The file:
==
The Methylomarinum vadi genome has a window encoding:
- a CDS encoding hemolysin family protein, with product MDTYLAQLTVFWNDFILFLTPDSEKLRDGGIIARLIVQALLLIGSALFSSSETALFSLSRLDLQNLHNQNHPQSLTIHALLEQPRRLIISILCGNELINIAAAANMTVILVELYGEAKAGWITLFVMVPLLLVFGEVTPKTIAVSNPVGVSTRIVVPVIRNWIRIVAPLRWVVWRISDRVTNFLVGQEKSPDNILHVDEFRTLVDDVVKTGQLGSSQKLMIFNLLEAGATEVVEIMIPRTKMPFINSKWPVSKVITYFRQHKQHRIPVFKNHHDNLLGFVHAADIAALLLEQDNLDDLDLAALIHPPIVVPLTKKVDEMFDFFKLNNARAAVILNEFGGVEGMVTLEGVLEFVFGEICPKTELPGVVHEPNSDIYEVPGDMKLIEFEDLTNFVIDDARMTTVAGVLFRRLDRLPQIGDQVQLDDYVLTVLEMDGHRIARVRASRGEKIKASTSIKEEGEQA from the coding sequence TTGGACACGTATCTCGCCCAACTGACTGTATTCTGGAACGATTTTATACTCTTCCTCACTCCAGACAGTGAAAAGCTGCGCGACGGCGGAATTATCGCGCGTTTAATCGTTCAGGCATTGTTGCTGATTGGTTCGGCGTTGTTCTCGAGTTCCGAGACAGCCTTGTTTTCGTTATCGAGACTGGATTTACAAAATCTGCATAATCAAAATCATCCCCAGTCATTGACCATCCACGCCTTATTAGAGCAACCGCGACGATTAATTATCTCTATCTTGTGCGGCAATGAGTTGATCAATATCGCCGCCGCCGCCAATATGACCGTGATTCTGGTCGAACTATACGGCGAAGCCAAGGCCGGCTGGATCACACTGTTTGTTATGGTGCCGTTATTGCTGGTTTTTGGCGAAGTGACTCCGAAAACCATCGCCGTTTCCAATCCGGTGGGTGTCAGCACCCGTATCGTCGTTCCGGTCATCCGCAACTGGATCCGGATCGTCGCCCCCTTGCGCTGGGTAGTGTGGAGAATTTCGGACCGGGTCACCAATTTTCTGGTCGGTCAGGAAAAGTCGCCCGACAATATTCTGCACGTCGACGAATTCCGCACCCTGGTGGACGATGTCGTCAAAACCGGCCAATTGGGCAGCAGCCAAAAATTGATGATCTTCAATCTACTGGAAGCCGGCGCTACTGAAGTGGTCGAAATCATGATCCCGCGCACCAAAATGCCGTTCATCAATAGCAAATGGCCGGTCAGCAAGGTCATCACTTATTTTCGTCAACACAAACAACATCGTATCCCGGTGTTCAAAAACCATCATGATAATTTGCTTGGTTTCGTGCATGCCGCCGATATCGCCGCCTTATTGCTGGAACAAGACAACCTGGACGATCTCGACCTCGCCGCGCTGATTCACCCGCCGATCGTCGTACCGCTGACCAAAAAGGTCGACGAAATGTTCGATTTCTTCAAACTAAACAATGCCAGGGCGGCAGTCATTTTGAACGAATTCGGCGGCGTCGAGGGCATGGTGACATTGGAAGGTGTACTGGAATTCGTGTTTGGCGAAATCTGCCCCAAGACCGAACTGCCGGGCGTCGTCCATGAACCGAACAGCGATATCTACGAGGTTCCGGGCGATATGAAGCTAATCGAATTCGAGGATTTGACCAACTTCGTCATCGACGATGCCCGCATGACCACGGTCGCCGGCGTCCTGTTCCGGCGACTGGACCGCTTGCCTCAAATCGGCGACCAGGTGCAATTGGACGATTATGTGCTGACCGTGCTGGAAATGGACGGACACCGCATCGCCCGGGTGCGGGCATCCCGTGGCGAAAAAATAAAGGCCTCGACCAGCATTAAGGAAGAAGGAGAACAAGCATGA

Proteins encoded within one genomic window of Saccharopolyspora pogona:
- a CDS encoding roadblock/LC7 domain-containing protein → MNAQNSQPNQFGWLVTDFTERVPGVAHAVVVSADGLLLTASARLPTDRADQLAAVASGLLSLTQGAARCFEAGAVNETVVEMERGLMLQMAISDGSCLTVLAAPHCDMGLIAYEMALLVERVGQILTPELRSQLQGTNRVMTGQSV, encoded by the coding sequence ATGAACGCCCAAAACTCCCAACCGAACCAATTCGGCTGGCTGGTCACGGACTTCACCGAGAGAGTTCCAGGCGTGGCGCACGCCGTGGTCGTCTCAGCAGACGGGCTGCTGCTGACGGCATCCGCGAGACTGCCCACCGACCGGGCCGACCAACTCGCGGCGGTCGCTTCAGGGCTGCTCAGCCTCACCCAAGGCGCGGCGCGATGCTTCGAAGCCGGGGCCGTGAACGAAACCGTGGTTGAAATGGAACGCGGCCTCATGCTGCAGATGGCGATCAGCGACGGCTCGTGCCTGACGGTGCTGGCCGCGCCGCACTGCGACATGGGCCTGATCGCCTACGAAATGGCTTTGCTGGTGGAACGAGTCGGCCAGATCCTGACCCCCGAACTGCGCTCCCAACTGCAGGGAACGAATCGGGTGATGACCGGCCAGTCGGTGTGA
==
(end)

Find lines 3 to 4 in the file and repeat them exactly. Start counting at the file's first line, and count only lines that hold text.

Proteins encoded within one genomic window of Saccharopolyspora pogona:
- a CDS encoding roadblock/LC7 domain-containing protein → MNAQNSQPNQFGWLVTDFTERVPGVAHAVVVSADGLLLTASARLPTDRADQLAAVASGLLSLTQGAARCFEAGAVNETVVEMERGLMLQMAISDGSCLTVLAAPHCDMGLIAYEMALLVERVGQILTPELRSQLQGTNRVMTGQSV, encoded by the coding sequence ATGAACGCCCAAAACTCCCAACCGAACCAATTCGGCTGGCTGGTCACGGACTTCACCGAGAGAGTTCCAGGCGTGGCGCACGCCGTGGTCGTCTCAGCAGACGGGCTGCTGCTGACGGCATCCGCGAGACTGCCCACCGACCGGGCCGACCAACTCGCGGCGGTCGCTTCAGGGCTGCTCAGCCTCACCCAAGGCGCGGCGCGATGCTTCGAAGCCGGGGCCGTGAACGAAACCGTGGTTGAAATGGAACGCGGCCTCATGCTGCAGATGGCGATCAGCGACGGCTCGTGCCTGACGGTGCTGGCCGCGCCGCACTGCGACATGGGCCTGATCGCCTACGAAATGGCTTTGCTGGTGGAACGAGTCGGCCAGATCCTGACCCCCGAACTGCGCTCCCAACTGCAGGGAACGAATCGGGTGATGACCGGCCAGTCGGTGTGA